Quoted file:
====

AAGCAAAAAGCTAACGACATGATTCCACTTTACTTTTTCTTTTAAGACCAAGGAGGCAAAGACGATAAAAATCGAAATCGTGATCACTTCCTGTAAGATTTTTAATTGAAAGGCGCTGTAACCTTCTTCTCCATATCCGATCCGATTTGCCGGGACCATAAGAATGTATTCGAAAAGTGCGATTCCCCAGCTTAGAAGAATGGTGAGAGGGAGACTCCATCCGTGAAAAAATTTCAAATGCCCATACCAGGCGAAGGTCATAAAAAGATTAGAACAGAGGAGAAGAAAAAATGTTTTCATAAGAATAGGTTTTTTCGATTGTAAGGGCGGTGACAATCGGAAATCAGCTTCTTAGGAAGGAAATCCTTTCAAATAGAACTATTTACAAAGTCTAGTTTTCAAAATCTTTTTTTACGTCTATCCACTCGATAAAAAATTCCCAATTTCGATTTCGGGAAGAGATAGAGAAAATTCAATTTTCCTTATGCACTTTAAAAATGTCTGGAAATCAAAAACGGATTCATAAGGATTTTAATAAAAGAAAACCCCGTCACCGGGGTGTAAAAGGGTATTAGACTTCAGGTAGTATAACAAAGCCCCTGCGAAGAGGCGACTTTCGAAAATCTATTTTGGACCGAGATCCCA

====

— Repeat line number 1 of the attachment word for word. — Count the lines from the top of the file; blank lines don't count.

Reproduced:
AAGCAAAAAGCTAACGACATGATTCCACTTTACTTTTTCTTTTAAGACCAAGGAGGCAAAGACGATAAAAATCGAAATCGTGATCACTTCCTGTAAGATTTTTAATTGAAAGGCGCTGTAACCTTCTTCTCCATATCCGATCCGATTTGCCGGGACCATAAGAATGTATTCGAAAAGTGCGATTCCCCAGCTTAGAAGAATGGTGAGAGGGAGACTCCATCCGTGAAAAAATTTCAAATGCCCATACCAGGCGAAGGTCATAAAAAGATTAGAACAGAGGAGAAGAAAAAATGTTTTCATAAGAATAGGTTTTTTCGATTGTAAGGGCGGTGACAATCGGAAATCAGCTTCTTAGGAAGGAAATCCTTTCAAATAGAACTATTTACAAAGTCTAGTTTTCAAAATCTTTTTTTACGTCTATCCACTCGATAAAAAATTCCCAATTTCGATTTCGGGAAGAGATAGAGAAAATTCAATTTTCCTTATGCACTTTAAAAATGTCTGGAAATCAAAAACGGATTCATAAGGATTTTAATAAAAGAAAACCCCGTCACCGGGGTGTAAAAGGGTATTAGACTTCAGGTAGTATAACAAAGCCCCTGCGAAGAGGCGACTTTCGAAAATCTATTTTGGACCGAGATCCCA